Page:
Nonetheless, with talk of new ballot measure on carbon that could go to voters, lawmakers are talking about carbon pollution more than in recent years.

More than a dozen Democratic House members have signed on to another proposal, HB 2338, that would reduce the carbon content of transportation fuel.

Sen. Kevin Ranker, D-Orcas Island, has sponsored another version of a carbon tax, SB 6096.

Joseph O’Sullivan: 360-236-8268 or On Twitter @OlympiaJoe

Three carbon tax bills have been introduced in the 2018 legislative session, as of January 18thSB 6203 proposed by Governor Inslee is sponsored by Senate Energy, Environment and Technology Chair Reuven Carlyle (D-36th LD) and a large group of Democrats. Senator Ranker (D-40th LD) introduced SB 6096 and Senator Hobbs (D-44th LD) introduced SB 6335.

Our Carbon Tax Matrix (below) is designed to provide an overview of the most important differences between these bills. A short discussion of some of the key policy areas follows the table. Of course, there is no substitute for reading through the actual bills if you want to fully understand the different programs and elements of each proposal.

All of these policies focus on taxing the carbon content of fossil fuels and electricity consumed within Washington State. They all exempt fuel brought into the state in vehicle fuel tanks as well as fuels and electricity exported from the state; provide a credit against carbon tax previously paid on the same fuel or electricity in other jurisdictions; and have other technical details in common.


Two of these bills expand on a theme from last session, allowing both electric and gas utilities to retain some or all of the carbon taxes levied on energy they supply to customers and then use those funds to make certain investments related to carbon reduction, energy efficiency improvements, and low-income assistance. Utilities would have to receive regulatory approval for their investment plans before spending the retained tax money, and report back on the results. They would not be able to earn a rate of return for their stockholders on these investments, nor use the money to fund other legal obligations related to conservation and renewables.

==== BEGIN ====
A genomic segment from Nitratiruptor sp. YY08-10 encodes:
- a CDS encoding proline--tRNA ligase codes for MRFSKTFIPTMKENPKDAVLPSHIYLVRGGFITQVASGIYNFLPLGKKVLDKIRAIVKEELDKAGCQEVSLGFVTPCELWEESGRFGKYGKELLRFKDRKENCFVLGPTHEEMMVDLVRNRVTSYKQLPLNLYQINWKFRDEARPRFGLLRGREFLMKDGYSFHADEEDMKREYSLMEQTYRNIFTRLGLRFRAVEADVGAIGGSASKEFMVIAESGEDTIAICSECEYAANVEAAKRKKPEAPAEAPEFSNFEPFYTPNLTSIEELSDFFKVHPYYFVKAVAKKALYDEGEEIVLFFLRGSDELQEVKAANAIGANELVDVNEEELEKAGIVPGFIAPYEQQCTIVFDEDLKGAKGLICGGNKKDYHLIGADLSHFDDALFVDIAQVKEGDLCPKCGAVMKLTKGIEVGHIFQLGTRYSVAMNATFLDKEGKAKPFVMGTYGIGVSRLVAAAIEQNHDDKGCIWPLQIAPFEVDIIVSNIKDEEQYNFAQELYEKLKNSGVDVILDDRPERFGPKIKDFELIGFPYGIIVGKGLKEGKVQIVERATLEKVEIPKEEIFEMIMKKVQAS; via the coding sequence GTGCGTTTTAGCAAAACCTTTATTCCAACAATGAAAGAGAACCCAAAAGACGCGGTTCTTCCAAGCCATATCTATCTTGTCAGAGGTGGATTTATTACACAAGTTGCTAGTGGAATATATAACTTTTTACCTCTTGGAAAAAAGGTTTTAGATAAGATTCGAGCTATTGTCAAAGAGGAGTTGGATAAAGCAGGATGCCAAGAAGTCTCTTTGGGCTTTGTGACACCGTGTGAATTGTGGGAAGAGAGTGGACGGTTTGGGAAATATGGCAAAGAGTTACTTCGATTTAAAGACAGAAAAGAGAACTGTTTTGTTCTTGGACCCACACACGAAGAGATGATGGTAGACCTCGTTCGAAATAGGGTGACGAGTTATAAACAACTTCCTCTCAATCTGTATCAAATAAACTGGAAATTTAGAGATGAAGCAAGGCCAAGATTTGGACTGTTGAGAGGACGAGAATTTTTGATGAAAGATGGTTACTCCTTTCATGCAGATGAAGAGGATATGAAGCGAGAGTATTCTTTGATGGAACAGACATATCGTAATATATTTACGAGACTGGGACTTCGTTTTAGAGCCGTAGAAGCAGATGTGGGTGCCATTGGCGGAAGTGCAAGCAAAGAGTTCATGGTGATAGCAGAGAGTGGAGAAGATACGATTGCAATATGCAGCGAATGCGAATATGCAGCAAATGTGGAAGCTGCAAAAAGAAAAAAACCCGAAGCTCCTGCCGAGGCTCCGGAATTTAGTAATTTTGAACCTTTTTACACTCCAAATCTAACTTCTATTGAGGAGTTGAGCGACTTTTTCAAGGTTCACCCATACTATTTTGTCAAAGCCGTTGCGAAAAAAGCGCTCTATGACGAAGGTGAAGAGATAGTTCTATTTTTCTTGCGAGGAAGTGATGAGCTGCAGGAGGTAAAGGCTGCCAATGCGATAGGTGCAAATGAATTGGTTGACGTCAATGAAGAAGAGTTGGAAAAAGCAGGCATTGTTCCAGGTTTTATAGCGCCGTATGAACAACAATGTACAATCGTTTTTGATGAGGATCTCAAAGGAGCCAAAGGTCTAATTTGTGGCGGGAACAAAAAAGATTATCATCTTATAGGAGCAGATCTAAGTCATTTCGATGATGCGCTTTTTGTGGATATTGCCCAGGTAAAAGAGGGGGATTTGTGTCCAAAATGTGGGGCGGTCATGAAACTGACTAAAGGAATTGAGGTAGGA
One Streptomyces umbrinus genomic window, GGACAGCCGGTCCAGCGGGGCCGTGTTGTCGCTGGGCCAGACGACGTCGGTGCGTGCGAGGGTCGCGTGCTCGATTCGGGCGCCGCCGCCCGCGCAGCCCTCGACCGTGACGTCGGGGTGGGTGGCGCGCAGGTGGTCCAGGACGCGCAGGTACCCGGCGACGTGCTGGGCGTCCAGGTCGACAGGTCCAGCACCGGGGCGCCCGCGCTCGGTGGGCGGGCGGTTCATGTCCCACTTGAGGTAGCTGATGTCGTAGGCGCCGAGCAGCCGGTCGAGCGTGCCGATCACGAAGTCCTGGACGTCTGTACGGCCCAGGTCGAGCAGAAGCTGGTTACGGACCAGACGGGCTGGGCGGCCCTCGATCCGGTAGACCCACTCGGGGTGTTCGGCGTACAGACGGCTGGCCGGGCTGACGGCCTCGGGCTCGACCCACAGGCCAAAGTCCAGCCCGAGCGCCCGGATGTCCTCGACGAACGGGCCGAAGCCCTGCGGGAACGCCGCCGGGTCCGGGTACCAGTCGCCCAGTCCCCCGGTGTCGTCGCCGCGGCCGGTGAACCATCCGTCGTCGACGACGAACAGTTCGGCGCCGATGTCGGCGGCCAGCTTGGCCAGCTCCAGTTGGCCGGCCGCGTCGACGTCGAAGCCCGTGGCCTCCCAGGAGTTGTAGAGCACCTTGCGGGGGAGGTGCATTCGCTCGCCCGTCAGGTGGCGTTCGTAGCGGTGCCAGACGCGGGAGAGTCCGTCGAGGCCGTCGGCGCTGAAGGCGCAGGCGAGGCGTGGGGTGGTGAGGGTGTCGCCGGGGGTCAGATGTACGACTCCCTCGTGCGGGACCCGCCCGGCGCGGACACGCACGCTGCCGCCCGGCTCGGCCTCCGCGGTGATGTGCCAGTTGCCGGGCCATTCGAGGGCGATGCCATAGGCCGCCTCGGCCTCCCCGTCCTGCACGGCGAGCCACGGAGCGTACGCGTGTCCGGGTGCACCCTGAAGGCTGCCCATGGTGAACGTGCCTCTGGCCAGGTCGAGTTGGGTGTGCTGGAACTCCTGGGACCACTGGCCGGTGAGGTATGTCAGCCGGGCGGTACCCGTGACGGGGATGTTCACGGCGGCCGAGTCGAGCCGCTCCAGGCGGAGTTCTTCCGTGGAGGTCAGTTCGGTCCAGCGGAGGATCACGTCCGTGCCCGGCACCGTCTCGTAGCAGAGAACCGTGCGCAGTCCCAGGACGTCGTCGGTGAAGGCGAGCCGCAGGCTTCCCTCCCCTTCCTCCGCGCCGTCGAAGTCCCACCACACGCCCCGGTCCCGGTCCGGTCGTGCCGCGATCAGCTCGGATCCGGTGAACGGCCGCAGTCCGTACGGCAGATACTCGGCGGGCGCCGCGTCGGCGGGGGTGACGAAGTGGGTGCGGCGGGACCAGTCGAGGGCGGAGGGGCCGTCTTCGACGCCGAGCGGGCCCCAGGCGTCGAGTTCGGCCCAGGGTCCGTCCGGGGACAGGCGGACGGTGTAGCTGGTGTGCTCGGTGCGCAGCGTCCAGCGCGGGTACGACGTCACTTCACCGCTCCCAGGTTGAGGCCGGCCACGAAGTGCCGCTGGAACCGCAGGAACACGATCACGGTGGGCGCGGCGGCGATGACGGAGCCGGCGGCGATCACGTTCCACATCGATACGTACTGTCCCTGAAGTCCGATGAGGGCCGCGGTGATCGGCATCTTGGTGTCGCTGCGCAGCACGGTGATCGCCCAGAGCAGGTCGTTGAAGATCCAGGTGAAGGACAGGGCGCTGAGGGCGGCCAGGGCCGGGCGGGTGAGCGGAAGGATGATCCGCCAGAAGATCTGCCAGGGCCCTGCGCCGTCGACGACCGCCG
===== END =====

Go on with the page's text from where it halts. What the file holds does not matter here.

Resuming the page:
There also continues to be an exemption for TransAlta’s Centralia coal plant in two of the bills. This exemption is intended to respect a shutdown agreement that the state, and a set of environmental groups, negotiated with TransAlta. Under that agreement, the facility is required to either cease operations or switch to a cleaner fuel source by 2025.

In recent years, the Centralia plant has been operating at only about one-third of its rated capacity, in part due to the low cost of natural gas. As we have noted before, imposing a carbon tax on power from natural gas facilities, but not the Centralia plant, could cause TransAlta to ramp up production at that plant. If that occurs, the net result be an increase in the state’s utility emissions until the plant stops burning coal.